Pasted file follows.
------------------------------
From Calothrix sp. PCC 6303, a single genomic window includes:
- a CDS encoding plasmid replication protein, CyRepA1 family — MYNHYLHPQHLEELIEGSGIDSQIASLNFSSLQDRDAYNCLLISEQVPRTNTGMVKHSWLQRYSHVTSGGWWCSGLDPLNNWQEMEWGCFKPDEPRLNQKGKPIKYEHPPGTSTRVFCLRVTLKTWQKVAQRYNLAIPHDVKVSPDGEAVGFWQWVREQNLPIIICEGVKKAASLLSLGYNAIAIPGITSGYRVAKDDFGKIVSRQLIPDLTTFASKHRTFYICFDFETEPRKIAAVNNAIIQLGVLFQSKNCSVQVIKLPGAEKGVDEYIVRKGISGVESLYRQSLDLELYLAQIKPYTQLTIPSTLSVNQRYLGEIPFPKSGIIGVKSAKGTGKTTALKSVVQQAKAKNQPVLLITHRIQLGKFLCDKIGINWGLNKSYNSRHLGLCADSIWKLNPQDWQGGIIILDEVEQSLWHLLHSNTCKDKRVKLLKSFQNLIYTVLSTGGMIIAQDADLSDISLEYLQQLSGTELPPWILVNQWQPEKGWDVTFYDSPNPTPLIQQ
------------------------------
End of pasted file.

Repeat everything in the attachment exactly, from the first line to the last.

From Calothrix sp. PCC 6303, a single genomic window includes:
- a CDS encoding plasmid replication protein, CyRepA1 family — MYNHYLHPQHLEELIEGSGIDSQIASLNFSSLQDRDAYNCLLISEQVPRTNTGMVKHSWLQRYSHVTSGGWWCSGLDPLNNWQEMEWGCFKPDEPRLNQKGKPIKYEHPPGTSTRVFCLRVTLKTWQKVAQRYNLAIPHDVKVSPDGEAVGFWQWVREQNLPIIICEGVKKAASLLSLGYNAIAIPGITSGYRVAKDDFGKIVSRQLIPDLTTFASKHRTFYICFDFETEPRKIAAVNNAIIQLGVLFQSKNCSVQVIKLPGAEKGVDEYIVRKGISGVESLYRQSLDLELYLAQIKPYTQLTIPSTLSVNQRYLGEIPFPKSGIIGVKSAKGTGKTTALKSVVQQAKAKNQPVLLITHRIQLGKFLCDKIGINWGLNKSYNSRHLGLCADSIWKLNPQDWQGGIIILDEVEQSLWHLLHSNTCKDKRVKLLKSFQNLIYTVLSTGGMIIAQDADLSDISLEYLQQLSGTELPPWILVNQWQPEKGWDVTFYDSPNPTPLIQQ